It’s hard to tell what view of humanity Revolution has, if it even has one at all. It’s not as pessimistic a show about humanity’s ability to survive a disaster as The Walking Dead, which seems to take a perverse pleasure in building up its cast only to knock them down with a random herd of walkers. The show seems to have a genuine interest in the way that the world has developed and expanded over the last two decades without power, and in seeing how the ruins of the old can be converted to serve the new. I wouldn’t call it optimism exactly, more a sense of general pragmatism in how people as a whole are too stubborn to give up even when the odds are against them.
And yet, it’s not even close to being an optimistic show either, as there’s an undercurrent of hopelessness running through much of the story—which, if we’re being honest, has grown increasingly wearing as time’s gone on. I mentioned last week that I reread my past reviews to get a count of the endless hostage situations characters need to get out of, and another discovery I made is that I can’t remember the last time anything good happened to any of these people. Revolution doesn’t create conflict for the sake of conflict, but it hasn’t given anyone a reason to celebrate or even a pause for breath in a good long while. There’s always something new: allies betray you on a regular basis, old threats are beaten only to be replaced with new ones, and every problem sees you woefully outgunned and forced to improvise. And “Captain Trips” is a prime exhibit of that trend, all four branches of the story facing impossible situations and a total absence of easy answers that will get them out of this latest mess.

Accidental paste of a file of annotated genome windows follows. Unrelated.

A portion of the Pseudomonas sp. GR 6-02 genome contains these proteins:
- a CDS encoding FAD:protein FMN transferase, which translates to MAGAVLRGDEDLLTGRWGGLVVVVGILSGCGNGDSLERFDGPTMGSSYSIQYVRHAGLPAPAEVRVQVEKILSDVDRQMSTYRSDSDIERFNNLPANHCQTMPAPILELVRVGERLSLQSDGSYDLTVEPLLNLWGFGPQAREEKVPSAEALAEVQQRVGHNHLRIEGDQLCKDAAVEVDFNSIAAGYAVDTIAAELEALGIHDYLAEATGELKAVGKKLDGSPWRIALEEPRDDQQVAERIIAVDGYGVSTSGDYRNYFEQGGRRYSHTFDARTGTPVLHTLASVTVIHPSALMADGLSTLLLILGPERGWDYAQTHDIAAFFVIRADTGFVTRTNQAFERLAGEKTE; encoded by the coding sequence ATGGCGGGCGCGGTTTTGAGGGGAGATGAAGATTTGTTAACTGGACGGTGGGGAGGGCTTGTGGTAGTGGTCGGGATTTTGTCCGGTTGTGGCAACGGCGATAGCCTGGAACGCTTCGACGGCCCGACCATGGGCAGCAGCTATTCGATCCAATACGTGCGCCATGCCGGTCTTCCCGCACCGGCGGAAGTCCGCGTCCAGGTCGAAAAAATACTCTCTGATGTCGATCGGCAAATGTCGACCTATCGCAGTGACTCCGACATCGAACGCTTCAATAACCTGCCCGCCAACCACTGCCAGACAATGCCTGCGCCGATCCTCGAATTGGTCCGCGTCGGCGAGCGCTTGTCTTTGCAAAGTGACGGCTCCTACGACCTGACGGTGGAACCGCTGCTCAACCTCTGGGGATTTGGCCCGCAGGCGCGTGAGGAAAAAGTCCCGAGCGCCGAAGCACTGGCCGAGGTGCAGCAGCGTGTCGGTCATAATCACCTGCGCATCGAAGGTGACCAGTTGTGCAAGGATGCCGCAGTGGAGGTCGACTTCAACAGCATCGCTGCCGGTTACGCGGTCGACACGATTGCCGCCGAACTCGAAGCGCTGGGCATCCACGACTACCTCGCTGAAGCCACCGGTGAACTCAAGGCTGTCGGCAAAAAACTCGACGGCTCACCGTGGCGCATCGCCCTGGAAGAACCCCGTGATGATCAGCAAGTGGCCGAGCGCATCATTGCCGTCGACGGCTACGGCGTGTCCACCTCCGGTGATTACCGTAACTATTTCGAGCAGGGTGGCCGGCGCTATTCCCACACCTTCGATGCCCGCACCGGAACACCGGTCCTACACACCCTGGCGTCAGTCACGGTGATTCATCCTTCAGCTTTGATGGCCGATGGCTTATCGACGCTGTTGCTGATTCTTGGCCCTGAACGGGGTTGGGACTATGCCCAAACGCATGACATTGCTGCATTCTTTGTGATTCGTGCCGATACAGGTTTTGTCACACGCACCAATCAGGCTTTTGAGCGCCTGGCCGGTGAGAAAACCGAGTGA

In all fairness, no one was expecting an episode named after the plague that eradicated 99.4 percent of all humanity in The Stand to be sunshine and rainbows, especially given the way things left off last week. The typhus outbreak seen at the end of last week has forced an uneasy truce between the Patriots and the Mathesons, as both groups have a vested interest in Willoughby’s survival. The mood of the plague tent is set immediately as Gene’s sent racing to a sickbed, desperately trying to force air into a patient’s lungs, only for the coughs to turn into a death rattle and the patient to turn into a corpse. And throughout it all the off-camera coughs never come to a stop, an ugly reminder that one person may die but there’s plenty more who are ready to die next.
This is the world that Rachel returns to—once again unable to abandon her family, leaving Miles, Monroe and Connor outside of town. Rachel’s been on something of an upswing these last few episodes as she’s had to be resourceful in the field, and now that she’s back in an scientific field t’s making her seem much more competent than before. She quickly deduces that the typhus strain isn’t obeying the normal rules of typhus, and more disturbingly it seems to be selective in who it’s affecting: the bipolar, the epileptic and the alcoholics. Last week, Jason hinted at how the Patriots had diabolical plans for the rest of the country, and if conspiring with war clans and brainwashing troops wasn’t enough the reveal that they’re practicing eugenics is about as horrifying as you can get. Revolution’s world has a lot of moral ambiguity to it—half the main cast can take blame for committing genocide after all—but this unquestionably draws a line for the show. Even Monroe planning to resurrect his dictatorship seems quaint next to this.
The evil cunning of the Patriots is also becoming more apparent to the Nevilles, who have been forced to shelve their plans for political domination with the imprisonment of Jason. Meeting secretly on the overgrown wreck of the National Mall—shots nicely evoking various present-day political thrillers set in Washington—the two try to pin down where their son might be located and how they can break him out. After a couple weeks where the two seemed to be as much at war with each other as they did with the hierarchy, tensions are thrown out the window by their clear distress at losing their closest connection. It’s particularly striking to see the raw pain on Julia’s face after two weeks of anger and placid calm being the only emotions, and how she’s the first one to suggest that she’d throw the whole enterprise on the fire if it would keep her son alive.